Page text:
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Biodiversity Blog


March of the Central Texas Butterflies

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Butterflies never fail to fascinate young and old alike. They are the subject of countless paintings, poems, and for Professor James Glavan's (Head of the Costume Technology program in the Department of Theatre and Dance) class, Fabric Dyeing and Painting, they were the focus of an ambitious costume building project this spring semester.

The goal of the class was to teach students how to both dye and paint fabric, essential skills in the industries of theater and live entertainment. What better place to start than with Central Texas native butterflies that come in a wide array of colors?

Professor Glavan found inspiration for this project via UT’s Pollinator Gardens. In order to find what butterflies might be visiting this area of campus, Professor Glavan reached out to Jennifer Horbar, Supervisor of Urban Forestry in UT’s Landscaping Services. From her provided resources, Professor Glavan offered his students different native butterflies to choose from. The seven butterflies that made the cut were: Gulf Fritillary (Agraulis vanillae), Pipevine Swallowtail (Battus philenor), Red Admiral (Vanessa atalanta), Eastern Tiger Swallowtail (Papilio glaucus), American Lady (Vanessa virginiensis), Common Mestra (Mestra amymone), and Cloudless Sulfur (Phoebis sennae).

original butterflies
Butterfly inspiration! Top row, left to right: American Lady (Vanessa virginiensis), Common Mestra (Mestra amymone), Eastern Tiger Swallowtail (Papilio glaucus), Cloudless Sulfur (Phoebis sennae). Bottom row, left to right: Gulf Fritillary (Agraulis vanillae), Pipevine Swallowtail (Battus philenor), Red Admiral (Vanessa atalanta). (Photo credits at bottom of article.)


There were seven teams of students, two per team, each with their own butterfly. The processes involved in constructing these costumes over the semester was quite detailed. Starting in February 2022, the students began research on their butterflies, matched color schemes, then did initial sketches either freehand or in Adobe Illustrator. They would then mock up smaller models to test functionality and anticipate any problems, then begin the final costume using no more than seven yards of silk.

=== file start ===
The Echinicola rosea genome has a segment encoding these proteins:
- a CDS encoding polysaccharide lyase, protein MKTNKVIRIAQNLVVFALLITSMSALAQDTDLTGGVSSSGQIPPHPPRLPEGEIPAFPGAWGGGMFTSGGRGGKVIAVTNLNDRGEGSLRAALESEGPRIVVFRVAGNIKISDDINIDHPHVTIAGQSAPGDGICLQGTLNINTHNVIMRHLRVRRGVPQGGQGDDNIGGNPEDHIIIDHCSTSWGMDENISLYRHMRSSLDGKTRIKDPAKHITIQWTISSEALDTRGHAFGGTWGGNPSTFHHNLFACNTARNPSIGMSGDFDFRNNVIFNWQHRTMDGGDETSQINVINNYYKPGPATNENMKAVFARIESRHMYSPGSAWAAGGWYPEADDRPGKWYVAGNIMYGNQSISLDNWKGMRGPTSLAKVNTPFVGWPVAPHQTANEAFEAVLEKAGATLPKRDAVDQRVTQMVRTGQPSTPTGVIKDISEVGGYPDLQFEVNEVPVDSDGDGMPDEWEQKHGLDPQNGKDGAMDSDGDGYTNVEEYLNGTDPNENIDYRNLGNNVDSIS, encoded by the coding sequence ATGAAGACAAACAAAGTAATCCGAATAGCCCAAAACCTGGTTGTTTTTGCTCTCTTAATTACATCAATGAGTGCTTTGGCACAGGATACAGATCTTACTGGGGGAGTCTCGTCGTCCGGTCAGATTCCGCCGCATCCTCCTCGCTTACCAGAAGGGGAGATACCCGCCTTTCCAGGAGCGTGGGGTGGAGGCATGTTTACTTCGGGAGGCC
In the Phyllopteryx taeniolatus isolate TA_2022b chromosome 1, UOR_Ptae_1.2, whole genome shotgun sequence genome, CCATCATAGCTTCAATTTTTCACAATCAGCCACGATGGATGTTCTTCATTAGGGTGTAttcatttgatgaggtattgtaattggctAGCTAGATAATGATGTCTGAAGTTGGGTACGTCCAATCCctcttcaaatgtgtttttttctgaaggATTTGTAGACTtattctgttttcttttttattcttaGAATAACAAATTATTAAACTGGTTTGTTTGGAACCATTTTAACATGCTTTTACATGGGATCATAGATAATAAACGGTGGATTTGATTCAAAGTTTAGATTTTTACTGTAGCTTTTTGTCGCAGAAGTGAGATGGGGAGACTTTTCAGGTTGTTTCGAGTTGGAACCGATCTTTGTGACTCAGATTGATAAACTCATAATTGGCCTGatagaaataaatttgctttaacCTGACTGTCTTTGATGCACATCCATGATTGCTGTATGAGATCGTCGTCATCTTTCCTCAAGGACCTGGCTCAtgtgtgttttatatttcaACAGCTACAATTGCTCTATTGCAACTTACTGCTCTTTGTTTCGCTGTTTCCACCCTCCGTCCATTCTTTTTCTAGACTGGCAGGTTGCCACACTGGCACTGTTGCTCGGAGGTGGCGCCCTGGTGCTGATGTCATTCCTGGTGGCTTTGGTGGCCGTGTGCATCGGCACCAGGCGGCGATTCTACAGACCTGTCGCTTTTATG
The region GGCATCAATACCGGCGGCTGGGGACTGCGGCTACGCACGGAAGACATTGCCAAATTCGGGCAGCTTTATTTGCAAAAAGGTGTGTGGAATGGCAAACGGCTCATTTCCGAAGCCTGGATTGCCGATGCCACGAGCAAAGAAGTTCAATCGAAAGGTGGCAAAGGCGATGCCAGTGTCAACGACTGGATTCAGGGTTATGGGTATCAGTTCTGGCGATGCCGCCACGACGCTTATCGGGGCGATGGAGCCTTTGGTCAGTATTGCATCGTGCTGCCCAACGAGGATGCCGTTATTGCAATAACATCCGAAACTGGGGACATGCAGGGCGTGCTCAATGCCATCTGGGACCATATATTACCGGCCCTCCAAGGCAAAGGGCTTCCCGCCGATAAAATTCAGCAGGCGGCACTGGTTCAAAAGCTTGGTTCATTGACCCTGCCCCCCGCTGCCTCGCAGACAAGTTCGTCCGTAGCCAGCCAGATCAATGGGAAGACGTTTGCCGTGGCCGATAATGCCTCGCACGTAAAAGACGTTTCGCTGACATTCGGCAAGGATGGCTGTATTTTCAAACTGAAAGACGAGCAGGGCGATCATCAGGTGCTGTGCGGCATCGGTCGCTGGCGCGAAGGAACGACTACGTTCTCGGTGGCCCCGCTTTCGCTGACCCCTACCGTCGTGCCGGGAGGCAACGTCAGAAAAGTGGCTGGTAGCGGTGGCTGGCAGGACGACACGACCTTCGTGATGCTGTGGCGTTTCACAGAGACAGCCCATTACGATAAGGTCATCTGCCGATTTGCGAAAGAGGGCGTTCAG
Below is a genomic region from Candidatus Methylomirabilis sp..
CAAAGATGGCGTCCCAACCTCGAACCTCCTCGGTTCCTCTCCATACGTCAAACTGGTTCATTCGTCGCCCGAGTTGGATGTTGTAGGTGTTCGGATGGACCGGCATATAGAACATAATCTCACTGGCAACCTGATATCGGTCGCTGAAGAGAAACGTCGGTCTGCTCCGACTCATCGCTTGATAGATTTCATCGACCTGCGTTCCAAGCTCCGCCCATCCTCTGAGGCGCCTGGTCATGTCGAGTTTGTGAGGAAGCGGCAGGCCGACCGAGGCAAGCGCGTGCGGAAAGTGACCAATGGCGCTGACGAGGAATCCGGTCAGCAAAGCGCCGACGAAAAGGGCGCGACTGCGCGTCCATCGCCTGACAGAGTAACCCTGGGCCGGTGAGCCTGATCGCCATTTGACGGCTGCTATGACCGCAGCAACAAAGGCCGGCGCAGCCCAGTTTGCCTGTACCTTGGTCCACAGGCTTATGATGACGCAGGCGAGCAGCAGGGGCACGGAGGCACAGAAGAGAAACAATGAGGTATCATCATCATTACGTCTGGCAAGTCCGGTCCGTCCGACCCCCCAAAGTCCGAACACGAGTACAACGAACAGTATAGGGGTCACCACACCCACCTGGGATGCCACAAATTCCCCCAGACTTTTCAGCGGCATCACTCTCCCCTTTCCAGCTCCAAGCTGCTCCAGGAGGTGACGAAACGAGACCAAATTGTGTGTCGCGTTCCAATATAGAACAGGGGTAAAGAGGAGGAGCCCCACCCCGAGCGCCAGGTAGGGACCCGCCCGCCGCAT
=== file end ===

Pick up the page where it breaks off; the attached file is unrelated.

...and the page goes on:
Left: A student applies the dye to the silk. Right: the "back pack" on which the wings are attached.


Challenges were plenty. The color was Jacquard Fiber Reactive dye, not a paint. Dye tends to be more fluid than paint, so the students had to be sure about where they were applying the dye. With the wing materials being silk, the dye could start spreading in an unintended way. The students had to learn many techniques on how to get the dye to behave how they wanted. Also, the physiology of the butterflies proved challenging. The near symmetry of the butterfly wings made the application of the dye on one wing difficult to duplicate on the other. The dyeing was certainly one of the most time-consuming aspects.

Another problem-solving challenge was how to structure these wings around the wearer’s body while maintaining the true shape and details of the butterfly, in addition to having the ability to make the wings move. This required a hand-made “back pack” of sorts that needed to be both sturdy and comfortable. Delrin rods and swivel clips would attach the wings to the back packs and further modifications were made from there. For the wings, students could choose from a variety of ways to secure the edging, from pearl edging to bias binding. The wearer could manually move the wings via carbon fiber kite rods attached to the wings.



Most of the students worked over 9 hours per week for these 8 week projects. In these long hours, students learned how to independently problem solve, budget time and resources. All valuable skills for future projects they will take on outside of their education at UT.

These costumes were part of the April 23 Earth Day 2022 festivities at Huston-Tillotson University. The costumes will be donated to Professor Karen Maness at the College of Fine Arts, to be used in future activities supporting the preservation of Waller Creek. 

Click here to check out our Facebook photo album for more photos!

Creative Comons butterfly photo credits: American Lady (Vanessa virginiensis) - Christina Butler. Common Mestra (Mestra amymone) - Anne Toal. Eastern Tiger Swallowtail (Papilio glaucus) - Ryan Hodnett. Cloudless Sulfur (Phoebis sennae) - Charles J. Sharp. Gulf Fritillary (Agraulis vanillae) - Charles J. Sharp. Pipevine Swallowtail (Battus philenor) - Judy Gallagher. Red Admiral (Vanessa atalanta) - Andrew Curtis. 

Meet Outreach Program Coordinator: Laurel Treviño
A Chat with Botanist Domingos Cardoso

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